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Static analysis

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Static analysis, static projection, or static scoring is a simplified analysis wherein the effect of an immediate change to a system is calculated without regard to the longer-term response of the system to that change. If the short-term effect is then extrapolated to the long term, such extrapolation is inappropriate.

Its opposite, dynamic analysis or dynamic scoring, is an attempt to take into account how the system is likely to respond to the change over time. One common use of these terms is budget policy in the United States,[1] although it also occurs in many other statistical disputes.


A famous example of extrapolation of static analysis comes from overpopulation theory. Starting with Thomas Malthus at the end of the 18th century, various commentators have projected some short-term population growth trend for years into the future, resulting in the prediction that there would be disastrous overpopulation within a generation or two. Malthus himself essentially claimed that British society would collapse under the weight of overpopulation by 1850, while during the 1960s the book The Population Bomb made similar dire predictions for the US by the 1980s.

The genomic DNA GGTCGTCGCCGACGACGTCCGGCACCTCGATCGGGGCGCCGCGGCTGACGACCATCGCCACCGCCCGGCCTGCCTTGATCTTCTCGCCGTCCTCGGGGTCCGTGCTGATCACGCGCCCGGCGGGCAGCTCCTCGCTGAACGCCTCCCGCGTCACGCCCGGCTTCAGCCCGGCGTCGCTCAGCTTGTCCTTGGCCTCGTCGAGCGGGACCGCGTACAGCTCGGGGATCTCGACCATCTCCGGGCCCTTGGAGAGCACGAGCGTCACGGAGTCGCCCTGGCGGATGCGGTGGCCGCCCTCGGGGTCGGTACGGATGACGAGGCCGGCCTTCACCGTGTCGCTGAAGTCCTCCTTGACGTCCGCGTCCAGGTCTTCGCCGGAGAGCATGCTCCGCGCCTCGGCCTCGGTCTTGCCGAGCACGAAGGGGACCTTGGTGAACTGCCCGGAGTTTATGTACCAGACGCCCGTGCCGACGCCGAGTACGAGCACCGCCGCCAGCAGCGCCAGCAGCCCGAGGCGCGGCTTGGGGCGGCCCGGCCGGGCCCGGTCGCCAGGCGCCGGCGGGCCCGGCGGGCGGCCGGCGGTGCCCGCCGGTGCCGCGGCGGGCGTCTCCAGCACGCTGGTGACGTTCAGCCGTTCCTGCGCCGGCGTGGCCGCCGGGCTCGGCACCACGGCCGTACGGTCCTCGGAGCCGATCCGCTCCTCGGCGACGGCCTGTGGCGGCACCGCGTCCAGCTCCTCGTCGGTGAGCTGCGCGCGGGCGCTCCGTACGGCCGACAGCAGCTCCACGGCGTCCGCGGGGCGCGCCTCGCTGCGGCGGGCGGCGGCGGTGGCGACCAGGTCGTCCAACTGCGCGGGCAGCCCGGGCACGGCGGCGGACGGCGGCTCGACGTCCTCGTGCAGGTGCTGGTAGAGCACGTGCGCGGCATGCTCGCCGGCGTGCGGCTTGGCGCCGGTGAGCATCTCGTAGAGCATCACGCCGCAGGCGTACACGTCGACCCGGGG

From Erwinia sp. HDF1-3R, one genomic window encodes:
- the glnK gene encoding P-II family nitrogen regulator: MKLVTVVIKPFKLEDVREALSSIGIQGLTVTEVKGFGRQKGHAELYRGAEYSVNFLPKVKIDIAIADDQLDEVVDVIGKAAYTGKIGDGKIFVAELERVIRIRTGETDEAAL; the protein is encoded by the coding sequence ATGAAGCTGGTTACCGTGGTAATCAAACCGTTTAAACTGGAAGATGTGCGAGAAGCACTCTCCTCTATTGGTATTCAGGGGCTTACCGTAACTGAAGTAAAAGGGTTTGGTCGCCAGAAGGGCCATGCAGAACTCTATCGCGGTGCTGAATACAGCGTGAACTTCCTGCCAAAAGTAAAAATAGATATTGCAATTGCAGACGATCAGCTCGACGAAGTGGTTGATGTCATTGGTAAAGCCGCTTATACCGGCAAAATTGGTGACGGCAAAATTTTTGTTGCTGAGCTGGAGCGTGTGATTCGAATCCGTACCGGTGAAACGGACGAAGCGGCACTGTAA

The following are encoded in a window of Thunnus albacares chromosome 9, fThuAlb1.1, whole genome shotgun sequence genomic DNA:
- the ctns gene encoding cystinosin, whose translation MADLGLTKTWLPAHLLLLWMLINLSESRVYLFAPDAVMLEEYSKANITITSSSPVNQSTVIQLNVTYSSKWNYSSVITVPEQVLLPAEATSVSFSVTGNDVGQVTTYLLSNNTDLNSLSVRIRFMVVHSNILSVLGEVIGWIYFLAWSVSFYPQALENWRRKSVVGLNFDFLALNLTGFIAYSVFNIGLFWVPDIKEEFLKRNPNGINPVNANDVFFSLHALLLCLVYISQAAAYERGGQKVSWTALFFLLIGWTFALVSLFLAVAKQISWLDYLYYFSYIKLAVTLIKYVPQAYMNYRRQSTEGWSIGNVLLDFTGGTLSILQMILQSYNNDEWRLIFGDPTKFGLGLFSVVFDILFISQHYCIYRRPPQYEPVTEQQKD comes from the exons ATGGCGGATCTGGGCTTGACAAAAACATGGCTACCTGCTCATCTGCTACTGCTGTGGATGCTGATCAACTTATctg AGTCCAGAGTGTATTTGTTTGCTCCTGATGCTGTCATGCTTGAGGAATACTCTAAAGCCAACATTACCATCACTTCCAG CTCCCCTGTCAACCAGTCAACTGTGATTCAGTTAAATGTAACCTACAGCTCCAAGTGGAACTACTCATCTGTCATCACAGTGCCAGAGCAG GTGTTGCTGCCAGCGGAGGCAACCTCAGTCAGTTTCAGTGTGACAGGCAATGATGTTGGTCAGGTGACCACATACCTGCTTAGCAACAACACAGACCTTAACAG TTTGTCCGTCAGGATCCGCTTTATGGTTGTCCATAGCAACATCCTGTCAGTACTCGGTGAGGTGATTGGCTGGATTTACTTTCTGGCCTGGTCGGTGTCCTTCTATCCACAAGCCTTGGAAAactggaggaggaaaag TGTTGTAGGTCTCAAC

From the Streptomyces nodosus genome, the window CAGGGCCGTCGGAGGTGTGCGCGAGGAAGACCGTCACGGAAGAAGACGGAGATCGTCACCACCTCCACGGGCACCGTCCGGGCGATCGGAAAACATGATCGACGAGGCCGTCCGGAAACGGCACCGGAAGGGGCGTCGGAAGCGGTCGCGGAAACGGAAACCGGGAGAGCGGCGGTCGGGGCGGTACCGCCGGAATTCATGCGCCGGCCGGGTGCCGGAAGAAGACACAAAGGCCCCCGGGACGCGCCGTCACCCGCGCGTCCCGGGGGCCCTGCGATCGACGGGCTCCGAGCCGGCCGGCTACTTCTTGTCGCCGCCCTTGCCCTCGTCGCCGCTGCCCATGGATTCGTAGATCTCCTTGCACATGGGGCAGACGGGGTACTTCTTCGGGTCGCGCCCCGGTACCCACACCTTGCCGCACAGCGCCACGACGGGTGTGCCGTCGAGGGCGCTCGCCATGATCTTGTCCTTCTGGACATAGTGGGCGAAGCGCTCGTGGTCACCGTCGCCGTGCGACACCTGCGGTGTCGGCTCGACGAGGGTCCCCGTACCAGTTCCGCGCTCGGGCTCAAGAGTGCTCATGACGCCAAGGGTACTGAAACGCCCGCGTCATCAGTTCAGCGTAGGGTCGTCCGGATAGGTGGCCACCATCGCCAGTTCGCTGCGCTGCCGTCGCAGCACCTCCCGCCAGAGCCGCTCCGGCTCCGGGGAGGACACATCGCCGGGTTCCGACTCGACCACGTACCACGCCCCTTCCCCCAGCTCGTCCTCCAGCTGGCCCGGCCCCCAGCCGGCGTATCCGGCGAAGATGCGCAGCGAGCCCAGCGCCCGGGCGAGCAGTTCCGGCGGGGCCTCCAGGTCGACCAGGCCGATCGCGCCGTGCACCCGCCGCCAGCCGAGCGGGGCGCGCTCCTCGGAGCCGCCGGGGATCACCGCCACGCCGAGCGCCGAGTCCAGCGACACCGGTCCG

For economic policy discussions, predictions that assume no significant change of behavior in response to change in incentives are often termed static projection (and in the US Congressional Budget Office, "static scoring").[citation needed]

However, when applied to dynamically responsive systems, static analysis improperly extrapolated tends to produce results that are not only incorrect but opposite in direction to what was predicted, as shown in the following applications.[citation needed]


Technological singularity[edit]

Some have criticized the notion of a technological singularity as an instance of static analysis: accelerating change in some factor of information growth, such as Moore's law or computer intelligence, is projected into the future, resulting in exponential growth or hyperbolic growth (to a singularity), that suggests that everything will be known by a relatively early date.[citation needed]

See also[edit]


  1. ^ Alen J. Auerbach (7 January 2005), Dynamic Scoring: An Introduction to the Issues (PDF), American Economic Association, archived from the original (PDF) on 10 July 2009, retrieved 2010-03-31